Last week I went down to New York for a day and a half to do research for the novel I tell people I’m working on. It was a really illuminating experience for a variety of reasons, not the least of which is that I don’t really know what doing research with primary documents entails. For a library school student at a college that boasts a huge archives program, I’ve never really been in an archives, so stepping into Schomburg was new for me. And then I’ve also never done research to write a novel before, not having finished a long narrative work since the novel I wrote when I was 12 (I think it was 54 pages, single spaced, which is actually not all that bad). But I’m in the school of fake it til you make it, so I was all prepared to fake it.

Fake it I did. But I felt rather awkward. The biggest two things I’ve learned in library school thus far are that everyone is excited that you’re in it until you ask working librarians for help/interviews/jobs, and then they stop being interested in you, and also that you can’t work in a library unless you’ve already worked in a library/you can’t know how to use an archives unless you already know how to use it. And that’s exactly what happened at Schomburg–I’m sure it’s not on purpose, but archivists tend to kind of look at you like you’re a jackass for not knowing how to behave in an archives, but really that’s absurd, because it’s not even a library, so it’s not exactly like you learned the proper usage of one back in elementary school. Anyway, I figured it out, got my temporary NYPL card (!), and found out that the sound archives I requested weren’t there yet, but that I could go upstairs and look at the rest of the stuff I wanted.

I got to look at three of the 25 or so boxes they have on the person I am researching. I have obviously been fascinated by her since I was 7; otherwise she wouldn’t be a character in the book I’m writing. But I didn’t think I was so obsessed or invested in her until I started touching things that she had owned, like her passport and concert programs and letters. I was so happy just to be peeking into her life that I was scarcely taking notes at all, except when I actively reminded myself that people were watching and it would probably look weird if I didn’t. Because, remember, I don’t know how to do research, so I didn’t know what I was doing. But what I was really there for was insight into her character and personality, so really sinking in was what I needed, and I did take notes on her tone, her style, her attitudes, and all that. I realized that I was writing her as snarky and that seems to be actually how she was. I realized our fathers are very similar. I realized I miss studying piano. I realized I miss traveling. I realized that I am totally obsessed with this girl, and this one novel might not even be enough to get her out of my head.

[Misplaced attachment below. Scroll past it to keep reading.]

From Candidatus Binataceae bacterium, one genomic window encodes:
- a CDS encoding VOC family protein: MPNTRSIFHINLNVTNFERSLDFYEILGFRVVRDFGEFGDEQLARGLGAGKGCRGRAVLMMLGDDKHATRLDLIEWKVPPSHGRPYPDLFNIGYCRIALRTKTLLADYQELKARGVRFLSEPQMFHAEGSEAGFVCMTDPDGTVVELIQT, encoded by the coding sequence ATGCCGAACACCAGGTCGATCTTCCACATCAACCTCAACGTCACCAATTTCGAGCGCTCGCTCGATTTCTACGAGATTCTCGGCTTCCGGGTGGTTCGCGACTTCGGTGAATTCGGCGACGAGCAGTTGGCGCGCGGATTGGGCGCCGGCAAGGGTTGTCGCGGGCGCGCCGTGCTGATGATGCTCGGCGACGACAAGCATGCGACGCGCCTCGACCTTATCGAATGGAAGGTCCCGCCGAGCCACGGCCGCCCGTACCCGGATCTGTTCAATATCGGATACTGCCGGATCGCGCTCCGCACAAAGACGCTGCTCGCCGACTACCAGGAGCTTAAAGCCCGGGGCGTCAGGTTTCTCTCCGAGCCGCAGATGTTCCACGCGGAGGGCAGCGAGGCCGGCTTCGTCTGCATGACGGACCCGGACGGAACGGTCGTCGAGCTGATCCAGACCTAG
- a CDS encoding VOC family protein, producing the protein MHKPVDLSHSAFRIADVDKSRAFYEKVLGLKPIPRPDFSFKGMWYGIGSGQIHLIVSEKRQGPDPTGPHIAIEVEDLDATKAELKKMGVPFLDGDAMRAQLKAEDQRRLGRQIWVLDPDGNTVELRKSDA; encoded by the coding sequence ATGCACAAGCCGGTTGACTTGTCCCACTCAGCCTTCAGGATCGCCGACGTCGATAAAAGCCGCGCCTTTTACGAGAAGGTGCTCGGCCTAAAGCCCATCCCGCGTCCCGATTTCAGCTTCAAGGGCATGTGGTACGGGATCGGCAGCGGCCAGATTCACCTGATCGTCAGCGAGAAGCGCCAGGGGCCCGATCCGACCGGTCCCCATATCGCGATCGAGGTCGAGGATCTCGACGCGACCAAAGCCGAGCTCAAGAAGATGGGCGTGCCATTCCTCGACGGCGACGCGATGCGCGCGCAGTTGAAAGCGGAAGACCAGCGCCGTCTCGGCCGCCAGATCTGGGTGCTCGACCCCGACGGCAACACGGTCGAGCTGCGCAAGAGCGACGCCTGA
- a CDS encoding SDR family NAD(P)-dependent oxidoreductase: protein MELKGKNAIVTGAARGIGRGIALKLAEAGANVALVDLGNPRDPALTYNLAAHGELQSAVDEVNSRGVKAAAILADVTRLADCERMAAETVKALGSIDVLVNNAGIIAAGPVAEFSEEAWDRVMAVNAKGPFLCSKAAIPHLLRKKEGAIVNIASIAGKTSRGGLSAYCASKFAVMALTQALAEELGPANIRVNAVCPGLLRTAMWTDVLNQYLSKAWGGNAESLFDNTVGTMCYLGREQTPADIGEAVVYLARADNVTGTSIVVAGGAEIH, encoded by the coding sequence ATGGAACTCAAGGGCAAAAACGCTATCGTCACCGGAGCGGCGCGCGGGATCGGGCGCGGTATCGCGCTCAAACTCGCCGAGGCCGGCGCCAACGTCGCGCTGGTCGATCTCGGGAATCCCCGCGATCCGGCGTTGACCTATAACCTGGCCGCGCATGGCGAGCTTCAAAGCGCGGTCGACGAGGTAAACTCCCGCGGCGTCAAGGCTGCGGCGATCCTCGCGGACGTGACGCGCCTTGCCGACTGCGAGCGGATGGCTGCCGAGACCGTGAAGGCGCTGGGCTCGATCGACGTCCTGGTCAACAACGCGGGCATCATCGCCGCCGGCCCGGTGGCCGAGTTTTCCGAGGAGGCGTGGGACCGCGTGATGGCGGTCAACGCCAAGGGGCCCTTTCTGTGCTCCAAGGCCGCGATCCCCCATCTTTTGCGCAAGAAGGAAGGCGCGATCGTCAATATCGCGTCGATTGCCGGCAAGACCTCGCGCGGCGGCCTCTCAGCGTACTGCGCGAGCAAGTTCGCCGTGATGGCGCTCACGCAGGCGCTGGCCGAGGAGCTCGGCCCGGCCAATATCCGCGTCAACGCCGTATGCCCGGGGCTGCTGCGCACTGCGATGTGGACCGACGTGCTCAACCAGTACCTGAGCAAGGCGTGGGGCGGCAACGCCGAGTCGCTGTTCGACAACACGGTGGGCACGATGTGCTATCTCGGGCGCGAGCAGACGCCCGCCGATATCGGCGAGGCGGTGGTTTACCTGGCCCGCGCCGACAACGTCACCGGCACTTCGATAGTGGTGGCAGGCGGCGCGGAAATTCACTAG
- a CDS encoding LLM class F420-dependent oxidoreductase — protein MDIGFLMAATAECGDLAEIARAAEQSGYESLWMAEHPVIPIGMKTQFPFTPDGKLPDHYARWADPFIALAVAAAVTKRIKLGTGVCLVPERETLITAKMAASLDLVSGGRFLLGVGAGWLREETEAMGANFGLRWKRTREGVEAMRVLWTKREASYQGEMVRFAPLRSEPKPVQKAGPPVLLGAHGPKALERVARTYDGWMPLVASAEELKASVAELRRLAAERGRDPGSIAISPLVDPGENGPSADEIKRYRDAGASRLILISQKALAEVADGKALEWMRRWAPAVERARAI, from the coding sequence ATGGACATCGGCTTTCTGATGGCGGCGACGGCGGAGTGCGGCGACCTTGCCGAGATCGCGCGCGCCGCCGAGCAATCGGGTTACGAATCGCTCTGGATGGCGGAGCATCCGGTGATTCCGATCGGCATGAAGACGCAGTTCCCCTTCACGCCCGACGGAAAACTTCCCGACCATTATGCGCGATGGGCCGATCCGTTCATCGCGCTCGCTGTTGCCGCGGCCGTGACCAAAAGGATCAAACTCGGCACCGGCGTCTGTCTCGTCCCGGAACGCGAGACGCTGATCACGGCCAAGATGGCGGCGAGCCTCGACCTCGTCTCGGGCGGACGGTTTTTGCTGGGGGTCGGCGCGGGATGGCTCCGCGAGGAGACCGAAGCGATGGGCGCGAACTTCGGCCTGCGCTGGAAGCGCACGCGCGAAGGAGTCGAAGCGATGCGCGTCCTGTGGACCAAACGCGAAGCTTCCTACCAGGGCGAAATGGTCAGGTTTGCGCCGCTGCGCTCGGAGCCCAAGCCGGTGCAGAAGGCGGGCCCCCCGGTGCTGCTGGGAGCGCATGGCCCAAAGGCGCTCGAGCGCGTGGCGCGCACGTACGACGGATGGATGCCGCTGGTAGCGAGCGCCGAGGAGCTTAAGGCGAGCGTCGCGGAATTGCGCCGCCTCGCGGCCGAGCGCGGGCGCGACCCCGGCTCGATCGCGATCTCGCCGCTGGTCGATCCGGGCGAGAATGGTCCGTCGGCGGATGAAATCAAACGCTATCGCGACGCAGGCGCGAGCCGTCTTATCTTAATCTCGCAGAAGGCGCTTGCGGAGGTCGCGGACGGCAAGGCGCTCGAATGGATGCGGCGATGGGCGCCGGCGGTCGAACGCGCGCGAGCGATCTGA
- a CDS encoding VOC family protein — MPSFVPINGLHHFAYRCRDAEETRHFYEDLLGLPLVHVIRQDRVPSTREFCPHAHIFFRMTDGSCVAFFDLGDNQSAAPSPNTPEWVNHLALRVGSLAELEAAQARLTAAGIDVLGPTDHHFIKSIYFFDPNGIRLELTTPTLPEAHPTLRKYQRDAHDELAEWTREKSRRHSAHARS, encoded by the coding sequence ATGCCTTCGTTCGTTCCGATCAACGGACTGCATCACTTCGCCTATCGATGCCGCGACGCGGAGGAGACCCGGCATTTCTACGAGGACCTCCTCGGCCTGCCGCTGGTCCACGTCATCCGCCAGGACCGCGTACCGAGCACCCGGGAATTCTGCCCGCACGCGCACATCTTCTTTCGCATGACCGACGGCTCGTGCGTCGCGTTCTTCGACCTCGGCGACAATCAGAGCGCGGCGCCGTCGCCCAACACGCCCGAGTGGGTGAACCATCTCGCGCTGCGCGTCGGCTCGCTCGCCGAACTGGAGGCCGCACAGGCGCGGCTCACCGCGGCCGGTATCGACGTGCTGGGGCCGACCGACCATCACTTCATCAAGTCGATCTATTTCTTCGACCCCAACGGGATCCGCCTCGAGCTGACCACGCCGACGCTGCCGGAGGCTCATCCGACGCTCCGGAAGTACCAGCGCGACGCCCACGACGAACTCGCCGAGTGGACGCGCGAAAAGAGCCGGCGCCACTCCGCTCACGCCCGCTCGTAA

I’m now home in Tucson and have been too busy to write, but I’m planning on it. (I know I always say that, but I’ve been pretty decent at it lately, so.) But I now feel like I have the tools I need to finish the novel. And what’s more, I really, really love doing research! It makes me feel a little selfish that the best thing I’ve gotten out of library school so far is the desire to use my skills to further my own projects and interests, but I’ve learned so much about expert searching in databases and search engines, and now I know how to use an archive, so I just have piles of ideas for novels and screenplays that I’d like to do research for. I just want to be creative and studious! All the time. Forever. There’s so freaking much to learn about and absorb, why would I ever want to do things like teach people or help better society? Pssh.


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